More Water Discovered in Washington Monument | WAMU 88.5 - American University Radio

WAMU 88.5 : News

Filed Under:

More Water Discovered in Washington Monument

Play associated audio
The earthquake caused some limestone blocks to be displaced at the Washington Monument. The National Park Service has repaired much of the damage, but leaks indicate they may not have found it all.
National Park Service
The earthquake caused some limestone blocks to be displaced at the Washington Monument. The National Park Service has repaired much of the damage, but leaks indicate they may not have found it all.

The National Park Service says engineers sealed cracks in the Washington Monument from last week's earthquake ahead of Hurricane Irene, but have discovered water inside that may indicate additional leaks.

Park Service spokeswoman Carol Johnson tells The Associated Press there was standing water on stairwells toward the top of the monument Monday when workers went back into the structure. Johnson says engineers haven't found any new cracks but are searching for the source of the leak.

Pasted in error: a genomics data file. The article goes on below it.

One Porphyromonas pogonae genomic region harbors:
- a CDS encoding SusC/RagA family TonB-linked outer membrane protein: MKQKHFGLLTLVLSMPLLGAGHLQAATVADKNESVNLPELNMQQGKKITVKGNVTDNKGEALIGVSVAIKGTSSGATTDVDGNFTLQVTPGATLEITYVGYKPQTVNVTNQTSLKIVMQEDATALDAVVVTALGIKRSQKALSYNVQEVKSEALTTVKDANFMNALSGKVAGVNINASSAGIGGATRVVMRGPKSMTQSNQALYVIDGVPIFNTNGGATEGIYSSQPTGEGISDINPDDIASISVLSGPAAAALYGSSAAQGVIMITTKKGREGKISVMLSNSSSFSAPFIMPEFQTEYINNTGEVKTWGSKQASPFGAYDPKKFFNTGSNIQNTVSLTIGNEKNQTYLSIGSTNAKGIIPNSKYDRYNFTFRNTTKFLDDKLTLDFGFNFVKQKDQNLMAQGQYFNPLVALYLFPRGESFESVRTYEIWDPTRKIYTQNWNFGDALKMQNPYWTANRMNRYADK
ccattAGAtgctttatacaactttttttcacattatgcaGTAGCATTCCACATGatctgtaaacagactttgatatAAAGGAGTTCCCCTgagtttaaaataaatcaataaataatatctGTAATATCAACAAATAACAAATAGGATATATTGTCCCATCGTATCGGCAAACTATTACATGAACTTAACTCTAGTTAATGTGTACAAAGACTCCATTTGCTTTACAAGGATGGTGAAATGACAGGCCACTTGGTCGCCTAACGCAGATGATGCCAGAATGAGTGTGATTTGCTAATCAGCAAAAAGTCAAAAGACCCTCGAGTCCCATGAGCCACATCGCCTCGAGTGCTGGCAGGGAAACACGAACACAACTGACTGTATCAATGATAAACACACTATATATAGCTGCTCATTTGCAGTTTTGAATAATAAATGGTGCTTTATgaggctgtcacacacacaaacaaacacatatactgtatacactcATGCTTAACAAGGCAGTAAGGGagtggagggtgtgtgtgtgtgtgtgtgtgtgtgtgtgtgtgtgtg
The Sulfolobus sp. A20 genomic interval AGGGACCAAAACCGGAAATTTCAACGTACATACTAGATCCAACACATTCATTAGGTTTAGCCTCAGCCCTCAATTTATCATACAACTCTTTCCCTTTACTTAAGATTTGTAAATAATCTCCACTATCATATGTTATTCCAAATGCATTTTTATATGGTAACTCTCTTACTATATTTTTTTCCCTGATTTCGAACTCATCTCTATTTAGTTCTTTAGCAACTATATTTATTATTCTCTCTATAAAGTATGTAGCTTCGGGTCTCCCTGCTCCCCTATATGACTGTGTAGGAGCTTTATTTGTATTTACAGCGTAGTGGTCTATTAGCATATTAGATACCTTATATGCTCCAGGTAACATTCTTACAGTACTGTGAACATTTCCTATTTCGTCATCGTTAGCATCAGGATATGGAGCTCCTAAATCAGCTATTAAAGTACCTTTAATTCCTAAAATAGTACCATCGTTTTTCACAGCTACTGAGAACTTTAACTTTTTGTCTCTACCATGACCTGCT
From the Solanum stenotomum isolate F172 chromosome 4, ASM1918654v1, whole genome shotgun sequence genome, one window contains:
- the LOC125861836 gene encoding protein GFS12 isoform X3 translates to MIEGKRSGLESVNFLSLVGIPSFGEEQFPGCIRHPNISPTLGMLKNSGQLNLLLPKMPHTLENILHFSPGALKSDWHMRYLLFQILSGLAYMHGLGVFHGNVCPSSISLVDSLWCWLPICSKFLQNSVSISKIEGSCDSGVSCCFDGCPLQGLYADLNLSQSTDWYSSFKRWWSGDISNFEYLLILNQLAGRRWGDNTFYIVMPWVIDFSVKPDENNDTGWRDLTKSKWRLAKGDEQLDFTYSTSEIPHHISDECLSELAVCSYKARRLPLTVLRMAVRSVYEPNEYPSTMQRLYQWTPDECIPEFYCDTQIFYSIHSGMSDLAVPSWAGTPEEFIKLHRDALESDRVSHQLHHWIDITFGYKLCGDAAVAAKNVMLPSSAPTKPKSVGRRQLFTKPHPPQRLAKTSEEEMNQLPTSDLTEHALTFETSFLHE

The Park Service is awaiting another report from contract engineers who are experts in earthquake damage.

Federal News Radio reports engineers have installed a fence around the base of the monument because of a few thin layers of falling debris. Still, Johnson says the monument is structurally sound and "not going anywhere."

NPR

'Rum, Rumba, And Romance': A Book On Cuba's Enduring Mystique

This week, President Obama announced that he will begin to normalize relations with Cuba. Cuban-American writer Richard Blanco recommends a book about Cuba's imprint on the American imagination.
NPR

New Cuba Relationship Could Be A Boon For American Farmers

Two-thirds of the food Cubans eat is imported — but the reestablishment of ties with the U.S. could open opportunities for American farmers.
NPR

'Rum, Rumba, And Romance': A Book On Cuba's Enduring Mystique

This week, President Obama announced that he will begin to normalize relations with Cuba. Cuban-American writer Richard Blanco recommends a book about Cuba's imprint on the American imagination.
NPR

Obama Says 'James Flacco.' The Internet Says, Thank You

It was an honest mistake. But when President Obama said "James Flacco" when referring to James Franco — on a Friday before the holidays, no less — the slip was eagerly received online.

Leave a Comment

Help keep the conversation civil. Please refer to our Terms of Use and Code of Conduct before posting your comments.